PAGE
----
Photo: CTGFThe 20th China Golden Horse Awards, a top tourism award in the country, held an online ceremony on June 19 to recognize the best tourism companies and individuals.The new edition of the China Golden Horse Awards established the "World Cultural Tourism Influencer of the Year" award to honor individuals who are creating a promising future for the real estate, tourism, hospitality and catering industries.Leading individuals who won the award include Christopher J. Nassetta, global president and CEO of Hilton; Arne Sorenson, president and CEO of Marriott International; Qian Jiannong, chairman and CEO of Fosun Tourism Group; Zhang Jianming, chairman of Minyoun Industrial Group; Song Yu, chairman of the Beijing Tourism Group; and Yao Jun, general manager of the OCT Group.In addition, individuals such as Tyrone Tang, vice president of Shimao Group and chairman and CEO of Shimao Hotel Management Co., Ltd., Wang Jianping, president of Narada Hotel Group, and Lin Xingyu, vice president of Jin Jiang International Hotels China were recognized as Influential Persons in the Chinese Hotel Industry.The Greater China headquarters of InterContinental Hotels, Hyatt Hotels, Accor Hotels, Guangdong (Intl) Hotel Management Holdings Limited., Jinling Hotel and Resort Management Company, The Chateau Star River Hotels & Resorts Property Management, Evergrande Hotel Management Group and several other hotel management companies were among the winners of the award for Top 10 Hotel Management Companies.More than a million industry elites and leisure travel experts, as well as those travelers who are passionate about life and traveling, participated in the online award ceremony.The China Golden Horse Awards was initiated, created and launched by Liu Yi, the former head of the China National Tourism Administration. It is one of the top honors for the catering, accommodation and tourism industries in China and around the world.After 20 years of development and promoti...
Performers dance at a local cultural event in Tashikurgan Tajik autonomous county in Xinjiang on June 25.Shareheman Chakuni and his compatriots, members of an art troupe in the Tashikurgan Tajik autonomous county, reached Rasekam village after driving 204 kilometers through the winding mountainous r
A visitor takes photos of a sand sculpture at a sand sculpture park in Jelgava, Latvia, July 4, 2020. (Photo by Janis/Xinhua) .People visit a sand sculpture park in Jelgava, Latvia, July 4, 2020.
Visitors shop on West Street in Yangshuo County, south China's Guangxi Zhuang Autonomous Region, July 4, 2020.Visitors chat at a restaurant on West Street in Yangshuo County, south China's Guangxi Zhuang Autonomous Region, July 4, 2020. (Xinhua/Cao Yiming) .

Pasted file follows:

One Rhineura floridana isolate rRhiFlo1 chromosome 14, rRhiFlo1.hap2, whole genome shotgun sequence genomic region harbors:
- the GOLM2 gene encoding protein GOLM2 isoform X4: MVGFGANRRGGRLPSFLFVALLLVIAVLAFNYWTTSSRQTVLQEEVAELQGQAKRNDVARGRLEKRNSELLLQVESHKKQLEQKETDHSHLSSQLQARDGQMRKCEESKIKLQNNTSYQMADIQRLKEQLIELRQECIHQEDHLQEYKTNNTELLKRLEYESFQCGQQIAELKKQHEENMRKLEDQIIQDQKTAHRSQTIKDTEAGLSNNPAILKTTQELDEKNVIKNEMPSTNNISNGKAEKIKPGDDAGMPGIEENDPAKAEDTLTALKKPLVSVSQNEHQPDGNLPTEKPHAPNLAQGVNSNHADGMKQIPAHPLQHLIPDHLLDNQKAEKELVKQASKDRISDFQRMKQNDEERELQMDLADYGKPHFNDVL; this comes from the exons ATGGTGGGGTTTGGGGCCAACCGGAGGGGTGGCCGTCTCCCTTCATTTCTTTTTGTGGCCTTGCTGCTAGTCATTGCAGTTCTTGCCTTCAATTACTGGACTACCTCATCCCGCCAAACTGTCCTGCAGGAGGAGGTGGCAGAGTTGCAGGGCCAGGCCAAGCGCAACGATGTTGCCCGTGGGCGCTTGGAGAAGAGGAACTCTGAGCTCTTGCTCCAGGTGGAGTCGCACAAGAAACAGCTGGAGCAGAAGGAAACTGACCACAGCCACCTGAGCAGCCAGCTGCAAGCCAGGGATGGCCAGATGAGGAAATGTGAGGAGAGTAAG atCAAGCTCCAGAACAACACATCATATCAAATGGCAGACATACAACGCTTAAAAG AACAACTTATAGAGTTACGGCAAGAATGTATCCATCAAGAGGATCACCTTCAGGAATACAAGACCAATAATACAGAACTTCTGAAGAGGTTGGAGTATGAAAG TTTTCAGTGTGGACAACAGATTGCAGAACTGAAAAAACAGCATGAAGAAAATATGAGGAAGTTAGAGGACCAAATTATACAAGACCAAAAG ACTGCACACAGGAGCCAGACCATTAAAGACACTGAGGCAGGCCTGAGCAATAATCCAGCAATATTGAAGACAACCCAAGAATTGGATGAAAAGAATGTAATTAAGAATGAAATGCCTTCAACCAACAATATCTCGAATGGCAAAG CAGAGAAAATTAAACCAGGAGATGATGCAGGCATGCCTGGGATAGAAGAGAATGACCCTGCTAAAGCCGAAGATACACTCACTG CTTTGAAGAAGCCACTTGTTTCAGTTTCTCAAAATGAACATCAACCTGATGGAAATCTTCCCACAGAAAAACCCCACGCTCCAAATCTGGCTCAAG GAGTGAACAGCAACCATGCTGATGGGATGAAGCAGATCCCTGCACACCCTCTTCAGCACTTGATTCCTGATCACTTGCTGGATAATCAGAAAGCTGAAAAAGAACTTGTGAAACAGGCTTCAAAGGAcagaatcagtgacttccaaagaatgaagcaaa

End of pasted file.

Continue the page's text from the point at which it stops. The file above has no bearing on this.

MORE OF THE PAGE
Chinese tourists born between the mid-90s and the early 00s are still enthusiastic about travel but post changing travel preferences as the COVID-19 epidemic risks wane in China, a report shows.Tourists take a selfie among blooming flowers at a scenic spot in Suining, Southwest Chinas Sichuan province, May 1, 2020. (Photo: Xinhua)Generation Z-ers in China show growing interest in domestic travel and a shrinking willingness to travel abroad, according to a report by Chinese travel service and social-networking platform Mafengwo, which surveyed over 2,500 young respondents.While their travel budget has not been much squeezed by the epidemic, over 60 percent of respondents said they planned to spend more on safe and sanitary dining and accommodation due to health concerns, the report said.The epidemic has further strengthened young tourists habit of learning about and sharing tourism experiences on emerging social-media platforms like livestreaming sites.East Chinas Shanghai and west Chinas Chengdu, Xian and Chongqing are among the most popular domestic travel destinations for Generation Z-ers, the report said.Chinas tourism market is warming up, with effective epidemic prevention and control measures in place. The country saw around 48.81 million domestic tourist trips made during the Dragon Boat Festival holiday in late June, bringing in 12.28 billion yuan (around 1.74 billion U.S. dollars), official data showed.
The Imperial Xiaoling Mausoleum in Nanjing, the capital of East China’s Jiangsu Province, celebrated its 17th anniversary of being listed as a world cultural heritage site on July 3. (Photos: CNS)The over 600-year-old imperial tomb, the burial site of the Ming Dynasty’s (1368-1644) founder Emperor Zhu Yuanzhang, occupies an area of some 1.7 million square meters and is acknowledged to be one of the largest imperial mausoleums in China.It took almost 25 years from 1381 to 1405 to build the mausoleum, which represents the highest achievement of the architecture and plastic arts of the early Ming Dynasty.The mausoleum is over 2,600 meters long and has about 30 buildings and stonework structures with different styles and functions, along a path from the entrance to the underground palace.The main part of the Xiaoling Mausoleum has been well preserved and never suffered from robbery due to its special anti-theft design and geographic position.It is said that Emperor Zhu Yuanzhang was obsessed with his empress, so he spent great amount of money and time to design and build this mausoleum where he could live with her even after death.After the subversion of Ming Dynasty, many of its adherents worshipped the mausoleum to express their loyalty and respect to the rulers of the Ming Dynasty.The Imperial Xiaoling Mausoleum from a bird's-eye view.The Imperial Xiaoling Mausoleum was listed as a world cultural heritage in 2003 and became one of the most frequently-visited scenic spots in Nanjing after being listed as a top-level tourist attraction in 2006.